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Transitioning from military to civilian life is a journey, and that journey is different for every veteran. We offer a wide range of free programs and services to support you no matter what your journey looks like.


Affected by your service on or after September 11, 2001? We can help. Physical or invisible, your needs matter and we have a community of donors, partners, employees and fellow warriors to make sure you’re not alone.


Each day, our warriors set ambitious goals and we celebrate their accomplishments. Where do you see yourself? Together we'll get you there because you have a bright future to look forward to.


“If I can be a part of an organization that helps people heal and find peace, then the end of my service is not the end. I’m just serving in a new way now.”

Wounded Warrior


By donating, fundraising, or spreading the word, you can help our warriors get back on track and become a positive force in their communities.


“There are so many wounded veterans out there who need help and support. The more people who help, the more motivated I get to be a better person.”

Wounded Warrior



Eli Young Band Partners With Wounded Warrior Project

The Eli Young Band partnered with the Wounded Warrior Project, which provides support for injured veterans, to make the "Love Ain't" video. All four members of the Eli Young Band have family members who have made a career of serving in the U.S. Armed Forces, making the partnership with the Wounded Warrior Project especially meaningful.


Injured Veterans Step Back In History On Tampa Mafia Walking Tour

TAMPA, Fla., July 10, 2018 -- Warriors and guests toured historic Ybor City during a recent Wounded Warrior Project® (WWP) event. The area is rich with crime history and the sorted exploits of notorious public enemies.

"I love historical information and doing things with Wounded Warrior Project," said Army veteran Cheryl Caves. "I feel safe with them."

"Being a former history teacher, I was excited, as was my wife, to learn more about the city's gritty mafia history," said Marine Corps Reserve veteran Allan Dodsworth. "Also, to be honest, my wife really pushed me to get out and meet new people who are likeminded."


Bullseye! Wounded Warriors Find Peer Support At Archery Event

DUNCANSVILLE, Pa., July 6, 2018 -- Injured veterans and their guests gathered to share in camaraderie, while testing their skills at an archery event with Wounded Warrior Project® (WWP). 

"As an active bow hunter, I got in some great practice and made a few new friends," said Army National Guard veteran Gene Frye. "The event was an opportunity to talk with other veterans who share similar experiences as me."

Isolation is one of the most significant struggles wounded warriors deal with after serving their country. It can be difficult knowing how to overcome that challenge and rekindle bonds similar to those formed in the military. WWP programs offer settings that provide opportunities for warriors to experience veteran peer support.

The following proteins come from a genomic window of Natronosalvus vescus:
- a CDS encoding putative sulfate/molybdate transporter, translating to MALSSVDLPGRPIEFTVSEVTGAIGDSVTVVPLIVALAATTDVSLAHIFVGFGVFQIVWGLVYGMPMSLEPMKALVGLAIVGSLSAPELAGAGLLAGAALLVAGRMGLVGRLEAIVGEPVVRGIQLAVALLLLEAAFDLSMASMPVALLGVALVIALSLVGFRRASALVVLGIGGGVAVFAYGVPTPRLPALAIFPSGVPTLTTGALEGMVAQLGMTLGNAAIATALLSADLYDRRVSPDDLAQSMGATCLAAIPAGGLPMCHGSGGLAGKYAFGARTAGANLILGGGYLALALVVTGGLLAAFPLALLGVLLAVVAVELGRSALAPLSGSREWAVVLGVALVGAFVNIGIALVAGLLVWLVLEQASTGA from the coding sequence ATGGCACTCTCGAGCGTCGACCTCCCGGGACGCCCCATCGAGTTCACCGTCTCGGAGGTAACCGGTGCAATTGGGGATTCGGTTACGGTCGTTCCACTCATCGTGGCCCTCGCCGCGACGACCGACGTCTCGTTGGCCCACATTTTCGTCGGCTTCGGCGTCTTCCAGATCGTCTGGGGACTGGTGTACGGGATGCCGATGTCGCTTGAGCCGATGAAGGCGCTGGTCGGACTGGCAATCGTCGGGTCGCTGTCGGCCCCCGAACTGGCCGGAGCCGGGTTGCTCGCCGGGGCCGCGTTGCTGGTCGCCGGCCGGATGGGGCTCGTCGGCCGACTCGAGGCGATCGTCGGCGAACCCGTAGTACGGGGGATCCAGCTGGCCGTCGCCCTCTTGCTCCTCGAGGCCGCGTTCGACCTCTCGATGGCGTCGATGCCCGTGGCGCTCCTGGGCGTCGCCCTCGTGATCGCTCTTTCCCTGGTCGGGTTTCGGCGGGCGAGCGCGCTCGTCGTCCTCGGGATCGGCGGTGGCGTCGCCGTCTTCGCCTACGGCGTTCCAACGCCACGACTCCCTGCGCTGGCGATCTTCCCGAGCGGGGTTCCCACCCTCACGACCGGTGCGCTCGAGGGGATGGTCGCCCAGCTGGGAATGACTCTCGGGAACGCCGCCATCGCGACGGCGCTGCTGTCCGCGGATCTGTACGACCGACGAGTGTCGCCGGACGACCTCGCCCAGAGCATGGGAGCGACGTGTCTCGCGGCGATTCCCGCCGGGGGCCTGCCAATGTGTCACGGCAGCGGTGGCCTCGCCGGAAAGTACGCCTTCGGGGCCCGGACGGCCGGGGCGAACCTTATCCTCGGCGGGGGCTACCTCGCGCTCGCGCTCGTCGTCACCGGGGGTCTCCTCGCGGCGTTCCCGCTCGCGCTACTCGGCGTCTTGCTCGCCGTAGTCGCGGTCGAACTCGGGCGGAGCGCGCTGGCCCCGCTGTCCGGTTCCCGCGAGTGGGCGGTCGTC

Warrior Regains His Family With Help From Veterans Charity

TALLAHASSEE, Fla., July 5, 2018 -- Bill Geiger credits Wounded Warrior Project® (WWP) with helping save his family. The military police officer's reactions to post-traumatic stress and other issues from multiple deployments created a chasm in his home life.

"Life changed quite drastically," Bill said. "I was just angry, depressed, anxious, just the whole spectrum of the emotions. In my mind, I was somewhat OK; I didn't mind being that angry."

But his wife and children saw that anger differently.

"It wasn't until I found out how badly those emotions were affecting my family that I realized something was wrong."

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Warriors Connect During Rock Climbing With Veterans Charity

SAN DIEGO, July 3, 2018 -- Wounded Warrior Project® (WWP) recently gave warriors and their guests the opportunity to incorporate the exhilarating sport of indoor rock climbing in their physical fitness routines.

"I've always enjoyed rock climbing, but after I left the military, I hadn't had a chance to pick it back up again," said Navy veteran Christina Danley. "My oldest son loves to climb anything, so I thought it would be fun to do together. I enjoyed watching him have fun more than anything."

WWP connects warriors with one another, their families, and communities. It serves warriors through lifesaving programs and services targeting mental and physical health, career and benefits counseling, and support for the most severely wounded. And WWP empowers warriors to mentor other veterans and live life on their terms. 


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